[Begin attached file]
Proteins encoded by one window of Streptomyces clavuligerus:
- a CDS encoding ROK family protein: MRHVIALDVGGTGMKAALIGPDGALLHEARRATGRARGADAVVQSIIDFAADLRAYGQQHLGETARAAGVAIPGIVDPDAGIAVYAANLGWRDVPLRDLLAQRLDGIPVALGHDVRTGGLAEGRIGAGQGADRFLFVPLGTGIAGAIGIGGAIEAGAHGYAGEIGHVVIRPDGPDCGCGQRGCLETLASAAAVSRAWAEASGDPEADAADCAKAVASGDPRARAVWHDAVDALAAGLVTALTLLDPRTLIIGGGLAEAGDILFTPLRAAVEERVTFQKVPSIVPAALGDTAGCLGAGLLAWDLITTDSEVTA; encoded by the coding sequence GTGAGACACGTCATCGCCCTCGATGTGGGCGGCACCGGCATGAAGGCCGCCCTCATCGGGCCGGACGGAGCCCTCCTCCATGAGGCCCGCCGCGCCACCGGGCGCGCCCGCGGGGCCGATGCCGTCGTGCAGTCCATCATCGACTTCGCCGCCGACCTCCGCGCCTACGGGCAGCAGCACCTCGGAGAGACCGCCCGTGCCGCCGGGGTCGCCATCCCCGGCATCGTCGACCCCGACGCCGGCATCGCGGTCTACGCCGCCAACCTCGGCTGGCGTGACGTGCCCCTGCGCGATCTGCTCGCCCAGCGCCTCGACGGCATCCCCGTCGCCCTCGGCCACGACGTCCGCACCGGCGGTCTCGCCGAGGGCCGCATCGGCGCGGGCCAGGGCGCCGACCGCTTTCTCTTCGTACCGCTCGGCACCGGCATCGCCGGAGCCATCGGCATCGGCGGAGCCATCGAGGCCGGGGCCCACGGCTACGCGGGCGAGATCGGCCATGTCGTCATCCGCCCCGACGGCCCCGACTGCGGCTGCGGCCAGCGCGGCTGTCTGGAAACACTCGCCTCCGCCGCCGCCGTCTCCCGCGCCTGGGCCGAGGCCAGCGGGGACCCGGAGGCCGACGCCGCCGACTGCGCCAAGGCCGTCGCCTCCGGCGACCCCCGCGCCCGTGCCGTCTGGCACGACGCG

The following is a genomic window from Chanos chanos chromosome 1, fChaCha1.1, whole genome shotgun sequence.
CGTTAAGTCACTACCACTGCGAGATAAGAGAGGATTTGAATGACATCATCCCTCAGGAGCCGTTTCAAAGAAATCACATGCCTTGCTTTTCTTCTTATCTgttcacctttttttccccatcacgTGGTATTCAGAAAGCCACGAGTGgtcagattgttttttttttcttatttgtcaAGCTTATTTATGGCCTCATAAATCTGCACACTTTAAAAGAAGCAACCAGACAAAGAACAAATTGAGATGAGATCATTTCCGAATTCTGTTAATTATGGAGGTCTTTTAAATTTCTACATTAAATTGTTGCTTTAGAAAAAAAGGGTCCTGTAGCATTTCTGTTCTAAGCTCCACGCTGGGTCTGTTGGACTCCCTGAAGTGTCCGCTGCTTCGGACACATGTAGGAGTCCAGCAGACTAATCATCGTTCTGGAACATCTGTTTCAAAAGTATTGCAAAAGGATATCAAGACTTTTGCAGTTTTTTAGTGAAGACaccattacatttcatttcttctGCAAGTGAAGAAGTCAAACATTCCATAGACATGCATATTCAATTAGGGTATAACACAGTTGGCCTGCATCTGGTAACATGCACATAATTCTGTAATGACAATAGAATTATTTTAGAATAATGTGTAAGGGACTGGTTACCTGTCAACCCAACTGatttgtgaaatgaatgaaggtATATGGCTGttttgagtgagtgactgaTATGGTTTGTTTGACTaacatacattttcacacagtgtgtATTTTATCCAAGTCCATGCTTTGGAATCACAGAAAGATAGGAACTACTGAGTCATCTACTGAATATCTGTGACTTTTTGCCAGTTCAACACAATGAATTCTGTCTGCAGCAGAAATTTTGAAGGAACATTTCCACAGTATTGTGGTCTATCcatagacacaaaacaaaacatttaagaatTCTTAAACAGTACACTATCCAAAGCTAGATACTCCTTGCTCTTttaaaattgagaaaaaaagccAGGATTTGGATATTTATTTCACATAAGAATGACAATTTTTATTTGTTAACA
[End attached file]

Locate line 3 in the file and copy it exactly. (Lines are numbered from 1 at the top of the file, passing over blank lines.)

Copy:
The following is a genomic window from Chanos chanos chromosome 1, fChaCha1.1, whole genome shotgun sequence.